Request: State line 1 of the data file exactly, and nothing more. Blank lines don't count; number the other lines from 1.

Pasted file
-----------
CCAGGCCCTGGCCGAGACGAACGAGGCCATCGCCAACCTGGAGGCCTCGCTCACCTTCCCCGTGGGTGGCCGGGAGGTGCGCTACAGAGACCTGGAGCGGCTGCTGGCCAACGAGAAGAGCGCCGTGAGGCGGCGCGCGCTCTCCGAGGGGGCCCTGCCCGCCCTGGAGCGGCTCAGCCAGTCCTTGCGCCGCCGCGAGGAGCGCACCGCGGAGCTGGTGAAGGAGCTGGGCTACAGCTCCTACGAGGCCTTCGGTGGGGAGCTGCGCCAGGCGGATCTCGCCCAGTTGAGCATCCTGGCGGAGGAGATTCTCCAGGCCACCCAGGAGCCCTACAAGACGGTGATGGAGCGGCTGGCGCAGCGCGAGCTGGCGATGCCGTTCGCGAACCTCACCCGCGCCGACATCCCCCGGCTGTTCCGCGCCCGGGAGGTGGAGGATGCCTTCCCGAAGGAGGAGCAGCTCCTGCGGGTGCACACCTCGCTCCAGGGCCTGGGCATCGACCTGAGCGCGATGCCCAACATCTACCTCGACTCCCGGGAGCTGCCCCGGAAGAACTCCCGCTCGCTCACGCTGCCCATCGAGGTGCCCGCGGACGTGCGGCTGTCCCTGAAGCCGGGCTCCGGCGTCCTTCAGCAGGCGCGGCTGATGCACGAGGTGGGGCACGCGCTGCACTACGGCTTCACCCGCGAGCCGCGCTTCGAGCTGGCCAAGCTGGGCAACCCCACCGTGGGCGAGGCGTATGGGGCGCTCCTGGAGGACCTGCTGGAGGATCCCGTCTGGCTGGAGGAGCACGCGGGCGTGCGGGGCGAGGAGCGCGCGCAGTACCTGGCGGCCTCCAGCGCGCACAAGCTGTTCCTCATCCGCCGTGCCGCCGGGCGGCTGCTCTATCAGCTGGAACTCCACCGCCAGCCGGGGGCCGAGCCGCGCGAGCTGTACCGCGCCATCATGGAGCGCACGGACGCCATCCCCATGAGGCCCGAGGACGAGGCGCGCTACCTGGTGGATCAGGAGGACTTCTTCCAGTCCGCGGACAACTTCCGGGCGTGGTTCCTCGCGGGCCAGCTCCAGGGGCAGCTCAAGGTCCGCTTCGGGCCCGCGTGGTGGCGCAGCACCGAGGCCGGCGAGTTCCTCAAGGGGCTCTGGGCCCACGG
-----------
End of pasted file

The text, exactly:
CCAGGCCCTGGCCGAGACGAACGAGGCCATCGCCAACCTGGAGGCCTCGCTCACCTTCCCCGTGGGTGGCCGGGAGGTGCGCTACAGAGACCTGGAGCGGCTGCTGGCCAACGAGAAGAGCGCCGTGAGGCGGCGCGCGCTCTCCGAGGGGGCCCTGCCCGCCCTGGAGCGGCTCAGCCAGTCCTTGCGCCGCCGCGAGGAGCGCACCGCGGAGCTGGTGAAGGAGCTGGGCTACAGCTCCTACGAGGCCTTCGGTGGGGAGCTGCGCCAGGCGGATCTCGCCCAGTTGAGCATCCTGGCGGAGGAGATTCTCCAGGCCACCCAGGAGCCCTACAAGACGGTGATGGAGCGGCTGGCGCAGCGCGAGCTGGCGATGCCGTTCGCGAACCTCACCCGCGCCGACATCCCCCGGCTGTTCCGCGCCCGGGAGGTGGAGGATGCCTTCCCGAAGGAGGAGCAGCTCCTGCGGGTGCACACCTCGCTCCAGGGCCTGGGCATCGACCTGAGCGCGATGCCCAACATCTACCTCGACTCCCGGGAGCTGCCCCGGAAGAACTCCCGCTCGCTCACGCTGCCCATCGAGGTGCCCGCGGACGTGCGGCTGTCCCTGAAGCCGGGCTCCGGCGTCCTTCAGCAGGCGCGGCTGATGCACGAGGTGGGGCACGCGCTGCACTACGGCTTCACCCGCGAGCCGCGCTTCGAGCTGGCCAAGCTGGGCAACCCCACCGTGGGCGAGGCGTATGGGGCGCTCCTGGAGGACCTGCTGGAGGATCCCGTCTGGCTGGAGGAGCACGCGGGCGTGCGGGGCGAGGAGCGCGCGCAGTACCTGGCGGCCTCCAGCGCGCACAAGCTGTTCCTCATCCGCCGTGCCGCCGGGCGGCTGCTCTATCAGCTGGAACTCCACCGCCAGCCGGGGGCCGAGCCGCGCGAGCTGTACCGCGCCATCATGGAGCGCACGGACGCCATCCCCATGAGGCCCGAGGACGAGGCGCGCTACCTGGTGGATCAGGAGGACTTCTTCCAGTCCGCGGACAACTTCCGGGCGTGGTTCCTCGCGGGCCAGCTCCAGGGGCAGCTCAAGGTCCGCTTCGGGCCCGCGTGGTGGCGCAGCACCGAGGCCGGCGAGTTCCTCAAGGGGCTCTGGGCCCACGG